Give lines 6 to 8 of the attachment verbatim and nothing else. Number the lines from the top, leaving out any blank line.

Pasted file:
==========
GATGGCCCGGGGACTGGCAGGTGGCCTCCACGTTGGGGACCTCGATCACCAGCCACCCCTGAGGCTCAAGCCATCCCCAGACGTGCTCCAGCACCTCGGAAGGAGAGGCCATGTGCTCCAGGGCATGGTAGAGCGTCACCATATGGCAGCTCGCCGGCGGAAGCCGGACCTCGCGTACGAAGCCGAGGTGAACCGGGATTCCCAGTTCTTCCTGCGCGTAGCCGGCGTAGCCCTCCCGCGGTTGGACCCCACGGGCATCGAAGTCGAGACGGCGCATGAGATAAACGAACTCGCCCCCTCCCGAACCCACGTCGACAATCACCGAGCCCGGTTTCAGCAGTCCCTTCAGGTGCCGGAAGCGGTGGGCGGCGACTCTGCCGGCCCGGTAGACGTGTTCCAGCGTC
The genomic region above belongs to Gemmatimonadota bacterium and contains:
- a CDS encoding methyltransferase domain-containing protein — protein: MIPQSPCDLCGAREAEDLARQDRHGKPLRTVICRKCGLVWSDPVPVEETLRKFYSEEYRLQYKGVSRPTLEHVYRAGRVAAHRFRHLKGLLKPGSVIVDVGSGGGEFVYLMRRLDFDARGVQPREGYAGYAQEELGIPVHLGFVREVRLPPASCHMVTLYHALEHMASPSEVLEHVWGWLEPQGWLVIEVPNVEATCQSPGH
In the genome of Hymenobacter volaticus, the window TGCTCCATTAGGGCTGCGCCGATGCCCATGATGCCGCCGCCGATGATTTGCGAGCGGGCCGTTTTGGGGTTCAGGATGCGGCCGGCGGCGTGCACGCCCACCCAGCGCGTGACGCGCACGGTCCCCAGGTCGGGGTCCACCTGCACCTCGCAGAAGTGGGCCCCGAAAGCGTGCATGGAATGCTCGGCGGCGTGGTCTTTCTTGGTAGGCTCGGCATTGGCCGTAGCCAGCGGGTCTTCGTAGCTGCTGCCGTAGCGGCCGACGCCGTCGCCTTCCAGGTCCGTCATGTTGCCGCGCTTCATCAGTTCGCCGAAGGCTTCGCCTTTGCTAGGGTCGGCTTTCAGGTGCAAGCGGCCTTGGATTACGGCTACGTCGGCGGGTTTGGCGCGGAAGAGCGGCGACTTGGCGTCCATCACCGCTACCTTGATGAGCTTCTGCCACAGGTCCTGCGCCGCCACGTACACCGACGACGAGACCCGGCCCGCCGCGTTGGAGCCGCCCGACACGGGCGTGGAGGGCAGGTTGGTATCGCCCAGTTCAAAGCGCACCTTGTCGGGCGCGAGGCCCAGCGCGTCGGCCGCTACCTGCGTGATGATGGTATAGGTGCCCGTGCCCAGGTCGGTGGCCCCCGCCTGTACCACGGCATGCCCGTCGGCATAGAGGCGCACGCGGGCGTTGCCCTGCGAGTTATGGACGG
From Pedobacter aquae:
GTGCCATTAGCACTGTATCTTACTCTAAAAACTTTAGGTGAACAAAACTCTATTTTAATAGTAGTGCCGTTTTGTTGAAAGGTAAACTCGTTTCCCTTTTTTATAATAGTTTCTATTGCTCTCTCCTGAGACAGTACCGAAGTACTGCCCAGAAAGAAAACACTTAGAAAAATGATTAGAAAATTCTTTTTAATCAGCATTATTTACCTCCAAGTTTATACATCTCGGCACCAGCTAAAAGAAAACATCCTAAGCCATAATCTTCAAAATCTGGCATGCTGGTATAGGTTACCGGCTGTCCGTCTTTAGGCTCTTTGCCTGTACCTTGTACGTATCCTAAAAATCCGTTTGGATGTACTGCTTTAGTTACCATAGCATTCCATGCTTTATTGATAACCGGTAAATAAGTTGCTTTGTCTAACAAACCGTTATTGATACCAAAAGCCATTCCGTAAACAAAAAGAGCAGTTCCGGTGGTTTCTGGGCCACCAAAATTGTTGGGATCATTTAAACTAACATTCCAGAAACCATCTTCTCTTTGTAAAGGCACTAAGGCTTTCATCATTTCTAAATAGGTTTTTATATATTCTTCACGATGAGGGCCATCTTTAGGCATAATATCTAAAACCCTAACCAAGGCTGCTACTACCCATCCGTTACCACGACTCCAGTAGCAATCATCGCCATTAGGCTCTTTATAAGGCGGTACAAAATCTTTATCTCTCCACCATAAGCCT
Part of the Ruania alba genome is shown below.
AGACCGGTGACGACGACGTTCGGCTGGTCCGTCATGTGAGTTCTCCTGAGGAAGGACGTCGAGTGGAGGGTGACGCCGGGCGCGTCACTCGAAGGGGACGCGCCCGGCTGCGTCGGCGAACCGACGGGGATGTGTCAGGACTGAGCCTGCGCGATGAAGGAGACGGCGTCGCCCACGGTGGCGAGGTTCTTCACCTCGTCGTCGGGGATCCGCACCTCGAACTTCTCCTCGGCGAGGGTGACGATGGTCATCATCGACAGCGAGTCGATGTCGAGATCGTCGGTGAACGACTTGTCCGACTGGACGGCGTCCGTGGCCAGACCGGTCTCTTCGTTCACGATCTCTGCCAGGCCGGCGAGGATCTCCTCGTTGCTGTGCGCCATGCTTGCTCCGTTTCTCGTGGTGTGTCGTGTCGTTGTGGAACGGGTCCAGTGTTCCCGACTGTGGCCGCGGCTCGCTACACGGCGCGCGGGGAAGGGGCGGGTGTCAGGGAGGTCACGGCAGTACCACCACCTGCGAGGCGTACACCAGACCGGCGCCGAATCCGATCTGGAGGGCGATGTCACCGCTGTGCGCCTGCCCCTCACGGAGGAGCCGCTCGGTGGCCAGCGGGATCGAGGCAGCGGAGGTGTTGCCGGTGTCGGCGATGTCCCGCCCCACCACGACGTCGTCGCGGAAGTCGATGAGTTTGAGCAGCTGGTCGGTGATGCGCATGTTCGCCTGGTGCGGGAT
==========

GTGCCATTAGCACTGTATCTTACTCTAAAAACTTTAGGTGAACAAAACTCTATTTTAATAGTAGTGCCGTTTTGTTGAAAGGTAAACTCGTTTCCCTTTTTTATAATAGTTTCTATTGCTCTCTCCTGAGACAGTACCGAAGTACTGCCCAGAAAGAAAACACTTAGAAAAATGATTAGAAAATTCTTTTTAATCAGCATTATTTACCTCCAAGTTTATACATCTCGGCACCAGCTAAAAGAAAACATCCTAAGCCATAATCTTCAAAATCTGGCATGCTGGTATAGGTTACCGGCTGTCCGTCTTTAGGCTCTTTGCCTGTACCTTGTACGTATCCTAAAAATCCGTTTGGATGTACTGCTTTAGTTACCATAGCATTCCATGCTTTATTGATAACCGGTAAATAAGTTGCTTTGTCTAACAAACCGTTATTGATACCAAAAGCCATTCCGTAAACAAAAAGAGCAGTTCCGGTGGTTTCTGGGCCACCAAAATTGTTGGGATCATTTAAACTAACATTCCAGAAACCATCTTCTCTTTGTAAAGGCACTAAGGCTTTCATCATTTCTAAATAGGTTTTTATATATTCTTCACGATGAGGGCCATCTTTAGGCATAATATCTAAAACCCTAACCAAGGCTGCTACTACCCATCCGTTACCACGACTCCAGTAGCAATCATCGCCATTAGGCTCTTTATAAGGCGGTACAAAATCTTTATCTCTCCACCATAAGCCT
Part of the Ruania alba genome is shown below.
AGACCGGTGACGACGACGTTCGGCTGGTCCGTCATGTGAGTTCTCCTGAGGAAGGACGTCGAGTGGAGGGTGACGCCGGGCGCGTCACTCGAAGGGGACGCGCCCGGCTGCGTCGGCGAACCGACGGGGATGTGTCAGGACTGAGCCTGCGCGATGAAGGAGACGGCGTCGCCCACGGTGGCGAGGTTCTTCACCTCGTCGTCGGGGATCCGCACCTCGAACTTCTCCTCGGCGAGGGTGACGATGGTCATCATCGACAGCGAGTCGATGTCGAGATCGTCGGTGAACGACTTGTCCGACTGGACGGCGTCCGTGGCCAGACCGGTCTCTTCGTTCACGATCTCTGCCAGGCCGGCGAGGATCTCCTCGTTGCTGTGCGCCATGCTTGCTCCGTTTCTCGTGGTGTGTCGTGTCGTTGTGGAACGGGTCCAGTGTTCCCGACTGTGGCCGCGGCTCGCTACACGGCGCGCGGGGAAGGGGCGGGTGTCAGGGAGGTCACGGCAGTACCACCACCTGCGAGGCGTACACCAGACCGGCGCCGAATCCGATCTGGAGGGCGATGTCACCGCTGTGCGCCTGCCCCTCACGGAGGAGCCGCTCGGTGGCCAGCGGGATCGAGGCAGCGGAGGTGTTGCCGGTGTCGGCGATGTCCCGCCCCACCACGACGTCGTCGCGGAAGTCGATGAGTTTGAGCAGCTGGTCGGTGATGCGCATGTTCGCCTGGTGCGGGAT